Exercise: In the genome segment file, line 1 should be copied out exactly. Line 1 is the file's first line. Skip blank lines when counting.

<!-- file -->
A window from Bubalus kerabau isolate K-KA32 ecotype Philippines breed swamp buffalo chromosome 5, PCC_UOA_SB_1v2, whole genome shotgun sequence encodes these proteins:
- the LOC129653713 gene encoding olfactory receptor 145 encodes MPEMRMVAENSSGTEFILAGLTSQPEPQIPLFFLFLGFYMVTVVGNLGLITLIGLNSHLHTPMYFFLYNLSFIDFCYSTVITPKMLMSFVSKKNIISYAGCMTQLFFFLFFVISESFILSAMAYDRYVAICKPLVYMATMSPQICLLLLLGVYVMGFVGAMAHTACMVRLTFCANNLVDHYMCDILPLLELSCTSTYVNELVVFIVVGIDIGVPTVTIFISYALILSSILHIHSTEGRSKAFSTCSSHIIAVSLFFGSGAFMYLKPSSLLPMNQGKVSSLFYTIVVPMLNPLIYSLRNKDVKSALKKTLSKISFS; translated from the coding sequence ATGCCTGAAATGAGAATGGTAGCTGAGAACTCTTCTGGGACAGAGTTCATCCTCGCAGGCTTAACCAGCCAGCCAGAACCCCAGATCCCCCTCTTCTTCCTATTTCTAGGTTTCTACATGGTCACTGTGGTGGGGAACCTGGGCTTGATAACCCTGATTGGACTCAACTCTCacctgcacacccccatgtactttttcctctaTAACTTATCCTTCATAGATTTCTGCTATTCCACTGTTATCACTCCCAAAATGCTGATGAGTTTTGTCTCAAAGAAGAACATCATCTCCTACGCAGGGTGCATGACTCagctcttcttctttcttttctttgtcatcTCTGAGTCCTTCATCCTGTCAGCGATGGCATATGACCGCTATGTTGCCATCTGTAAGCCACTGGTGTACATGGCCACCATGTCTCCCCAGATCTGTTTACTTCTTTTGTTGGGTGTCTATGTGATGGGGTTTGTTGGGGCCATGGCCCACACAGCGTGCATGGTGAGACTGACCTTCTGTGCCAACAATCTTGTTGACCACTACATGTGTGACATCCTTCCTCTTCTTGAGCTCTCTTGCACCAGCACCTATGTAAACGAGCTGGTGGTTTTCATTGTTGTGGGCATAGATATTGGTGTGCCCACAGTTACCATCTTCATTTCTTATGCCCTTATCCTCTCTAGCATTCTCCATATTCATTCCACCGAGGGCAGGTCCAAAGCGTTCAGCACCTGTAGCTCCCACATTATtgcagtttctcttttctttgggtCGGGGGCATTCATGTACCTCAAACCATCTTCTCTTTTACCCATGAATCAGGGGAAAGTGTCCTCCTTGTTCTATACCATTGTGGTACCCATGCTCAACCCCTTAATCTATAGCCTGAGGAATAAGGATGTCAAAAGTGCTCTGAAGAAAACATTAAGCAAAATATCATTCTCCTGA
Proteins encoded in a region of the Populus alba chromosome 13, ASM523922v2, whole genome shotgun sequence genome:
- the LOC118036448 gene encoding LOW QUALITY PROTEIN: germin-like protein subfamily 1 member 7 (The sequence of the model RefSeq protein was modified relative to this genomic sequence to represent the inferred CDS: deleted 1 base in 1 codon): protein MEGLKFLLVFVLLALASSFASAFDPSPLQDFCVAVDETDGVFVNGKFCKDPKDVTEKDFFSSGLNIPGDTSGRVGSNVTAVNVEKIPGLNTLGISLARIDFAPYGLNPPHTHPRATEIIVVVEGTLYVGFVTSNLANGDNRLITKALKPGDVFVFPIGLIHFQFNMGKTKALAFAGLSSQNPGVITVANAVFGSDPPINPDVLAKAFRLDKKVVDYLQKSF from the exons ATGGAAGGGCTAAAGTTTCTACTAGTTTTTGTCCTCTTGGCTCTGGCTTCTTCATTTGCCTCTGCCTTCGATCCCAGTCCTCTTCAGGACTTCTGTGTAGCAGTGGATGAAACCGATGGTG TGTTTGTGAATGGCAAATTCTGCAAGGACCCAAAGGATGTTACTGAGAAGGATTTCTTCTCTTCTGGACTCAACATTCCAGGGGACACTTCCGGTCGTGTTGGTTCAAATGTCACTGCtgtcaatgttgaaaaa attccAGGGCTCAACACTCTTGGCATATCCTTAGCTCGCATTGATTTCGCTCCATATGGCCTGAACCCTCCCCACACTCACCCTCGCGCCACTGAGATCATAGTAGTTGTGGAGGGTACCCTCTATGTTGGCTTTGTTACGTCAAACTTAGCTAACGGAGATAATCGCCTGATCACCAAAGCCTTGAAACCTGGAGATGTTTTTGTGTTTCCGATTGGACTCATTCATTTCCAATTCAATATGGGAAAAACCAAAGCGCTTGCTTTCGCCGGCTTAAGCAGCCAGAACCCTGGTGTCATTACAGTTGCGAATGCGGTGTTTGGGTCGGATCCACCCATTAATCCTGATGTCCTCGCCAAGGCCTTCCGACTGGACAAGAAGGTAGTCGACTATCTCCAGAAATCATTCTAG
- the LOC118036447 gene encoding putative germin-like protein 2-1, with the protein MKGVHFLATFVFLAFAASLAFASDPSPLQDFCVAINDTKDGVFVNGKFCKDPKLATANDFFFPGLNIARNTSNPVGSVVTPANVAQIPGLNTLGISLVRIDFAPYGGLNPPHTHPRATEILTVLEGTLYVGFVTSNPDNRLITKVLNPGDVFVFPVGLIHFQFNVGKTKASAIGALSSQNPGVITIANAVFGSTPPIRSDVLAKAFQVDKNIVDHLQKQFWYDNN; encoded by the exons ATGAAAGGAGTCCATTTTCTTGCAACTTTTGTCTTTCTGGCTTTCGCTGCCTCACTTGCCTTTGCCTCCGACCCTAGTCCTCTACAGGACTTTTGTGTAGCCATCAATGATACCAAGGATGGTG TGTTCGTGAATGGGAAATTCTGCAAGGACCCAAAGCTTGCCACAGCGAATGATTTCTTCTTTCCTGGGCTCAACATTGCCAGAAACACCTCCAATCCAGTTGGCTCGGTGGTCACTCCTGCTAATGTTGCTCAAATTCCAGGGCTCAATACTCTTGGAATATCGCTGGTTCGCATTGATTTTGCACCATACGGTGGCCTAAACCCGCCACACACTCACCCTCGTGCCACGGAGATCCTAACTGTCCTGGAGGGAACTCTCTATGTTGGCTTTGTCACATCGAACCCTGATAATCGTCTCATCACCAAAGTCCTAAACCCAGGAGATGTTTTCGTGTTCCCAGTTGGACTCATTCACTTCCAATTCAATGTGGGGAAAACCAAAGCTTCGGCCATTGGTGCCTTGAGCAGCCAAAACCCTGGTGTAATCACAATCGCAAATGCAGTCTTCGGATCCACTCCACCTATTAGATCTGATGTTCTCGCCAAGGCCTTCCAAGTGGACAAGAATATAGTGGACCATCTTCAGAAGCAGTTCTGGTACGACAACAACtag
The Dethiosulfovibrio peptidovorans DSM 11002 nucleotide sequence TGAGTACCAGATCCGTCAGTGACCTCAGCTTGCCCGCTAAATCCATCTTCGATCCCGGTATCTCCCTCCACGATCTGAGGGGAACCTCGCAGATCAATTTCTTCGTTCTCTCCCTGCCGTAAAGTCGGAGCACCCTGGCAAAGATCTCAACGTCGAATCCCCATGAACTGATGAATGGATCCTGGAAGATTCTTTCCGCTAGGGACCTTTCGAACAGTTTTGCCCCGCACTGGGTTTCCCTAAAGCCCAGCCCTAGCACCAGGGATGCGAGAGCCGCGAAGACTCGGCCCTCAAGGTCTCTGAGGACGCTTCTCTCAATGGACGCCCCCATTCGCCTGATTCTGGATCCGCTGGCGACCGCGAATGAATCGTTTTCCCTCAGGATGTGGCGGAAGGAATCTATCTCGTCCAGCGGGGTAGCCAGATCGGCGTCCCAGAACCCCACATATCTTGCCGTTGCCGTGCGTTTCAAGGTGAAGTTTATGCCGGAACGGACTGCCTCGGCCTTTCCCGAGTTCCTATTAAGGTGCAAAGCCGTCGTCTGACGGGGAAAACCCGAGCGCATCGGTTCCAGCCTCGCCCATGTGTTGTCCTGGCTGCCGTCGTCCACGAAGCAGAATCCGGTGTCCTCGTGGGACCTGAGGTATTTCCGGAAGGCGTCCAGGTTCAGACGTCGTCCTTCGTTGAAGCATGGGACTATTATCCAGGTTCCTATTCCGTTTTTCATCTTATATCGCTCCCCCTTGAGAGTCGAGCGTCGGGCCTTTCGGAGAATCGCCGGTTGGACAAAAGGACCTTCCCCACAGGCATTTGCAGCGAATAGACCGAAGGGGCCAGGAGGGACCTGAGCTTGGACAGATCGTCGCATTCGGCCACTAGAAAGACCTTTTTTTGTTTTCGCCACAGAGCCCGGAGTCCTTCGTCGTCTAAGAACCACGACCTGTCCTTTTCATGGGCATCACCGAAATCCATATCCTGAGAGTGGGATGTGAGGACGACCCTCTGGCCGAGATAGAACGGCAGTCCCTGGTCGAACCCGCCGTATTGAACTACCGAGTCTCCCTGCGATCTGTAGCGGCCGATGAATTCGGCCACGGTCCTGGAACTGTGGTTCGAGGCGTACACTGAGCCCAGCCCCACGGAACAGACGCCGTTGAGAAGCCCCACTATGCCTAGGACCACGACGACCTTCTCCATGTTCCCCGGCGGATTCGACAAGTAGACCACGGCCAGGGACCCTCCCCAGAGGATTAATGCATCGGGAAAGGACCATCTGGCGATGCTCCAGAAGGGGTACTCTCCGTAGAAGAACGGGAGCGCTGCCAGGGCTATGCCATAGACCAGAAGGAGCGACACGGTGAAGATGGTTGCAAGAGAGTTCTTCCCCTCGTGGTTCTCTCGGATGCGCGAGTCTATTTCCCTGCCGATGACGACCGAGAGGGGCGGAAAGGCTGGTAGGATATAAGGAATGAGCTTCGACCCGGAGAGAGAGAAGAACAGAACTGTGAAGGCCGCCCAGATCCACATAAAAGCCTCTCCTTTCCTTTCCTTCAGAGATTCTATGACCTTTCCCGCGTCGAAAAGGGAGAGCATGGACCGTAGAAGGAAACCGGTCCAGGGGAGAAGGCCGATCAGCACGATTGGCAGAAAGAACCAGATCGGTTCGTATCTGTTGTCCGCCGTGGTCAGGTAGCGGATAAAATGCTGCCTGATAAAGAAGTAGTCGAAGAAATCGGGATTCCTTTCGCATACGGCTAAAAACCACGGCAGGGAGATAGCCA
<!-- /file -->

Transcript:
A window from Bubalus kerabau isolate K-KA32 ecotype Philippines breed swamp buffalo chromosome 5, PCC_UOA_SB_1v2, whole genome shotgun sequence encodes these proteins: